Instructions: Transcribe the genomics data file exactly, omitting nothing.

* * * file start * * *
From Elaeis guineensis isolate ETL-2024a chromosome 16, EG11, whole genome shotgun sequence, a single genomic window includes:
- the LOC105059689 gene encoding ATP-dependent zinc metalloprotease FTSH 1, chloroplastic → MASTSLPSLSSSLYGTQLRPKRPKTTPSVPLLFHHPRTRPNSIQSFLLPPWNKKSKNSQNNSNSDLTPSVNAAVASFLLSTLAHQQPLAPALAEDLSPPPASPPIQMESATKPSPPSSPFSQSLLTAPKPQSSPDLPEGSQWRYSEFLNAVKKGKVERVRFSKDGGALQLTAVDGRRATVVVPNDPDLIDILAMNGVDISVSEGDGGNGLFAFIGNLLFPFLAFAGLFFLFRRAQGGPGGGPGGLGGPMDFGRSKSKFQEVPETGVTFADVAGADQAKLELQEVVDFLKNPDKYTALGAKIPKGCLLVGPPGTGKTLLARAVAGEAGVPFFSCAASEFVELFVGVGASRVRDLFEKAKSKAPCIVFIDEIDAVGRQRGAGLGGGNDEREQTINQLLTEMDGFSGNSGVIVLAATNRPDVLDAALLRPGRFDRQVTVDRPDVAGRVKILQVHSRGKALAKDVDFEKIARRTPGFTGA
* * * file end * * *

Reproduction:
From Elaeis guineensis isolate ETL-2024a chromosome 16, EG11, whole genome shotgun sequence, a single genomic window includes:
- the LOC105059689 gene encoding ATP-dependent zinc metalloprotease FTSH 1, chloroplastic → MASTSLPSLSSSLYGTQLRPKRPKTTPSVPLLFHHPRTRPNSIQSFLLPPWNKKSKNSQNNSNSDLTPSVNAAVASFLLSTLAHQQPLAPALAEDLSPPPASPPIQMESATKPSPPSSPFSQSLLTAPKPQSSPDLPEGSQWRYSEFLNAVKKGKVERVRFSKDGGALQLTAVDGRRATVVVPNDPDLIDILAMNGVDISVSEGDGGNGLFAFIGNLLFPFLAFAGLFFLFRRAQGGPGGGPGGLGGPMDFGRSKSKFQEVPETGVTFADVAGADQAKLELQEVVDFLKNPDKYTALGAKIPKGCLLVGPPGTGKTLLARAVAGEAGVPFFSCAASEFVELFVGVGASRVRDLFEKAKSKAPCIVFIDEIDAVGRQRGAGLGGGNDEREQTINQLLTEMDGFSGNSGVIVLAATNRPDVLDAALLRPGRFDRQVTVDRPDVAGRVKILQVHSRGKALAKDVDFEKIARRTPGFTGA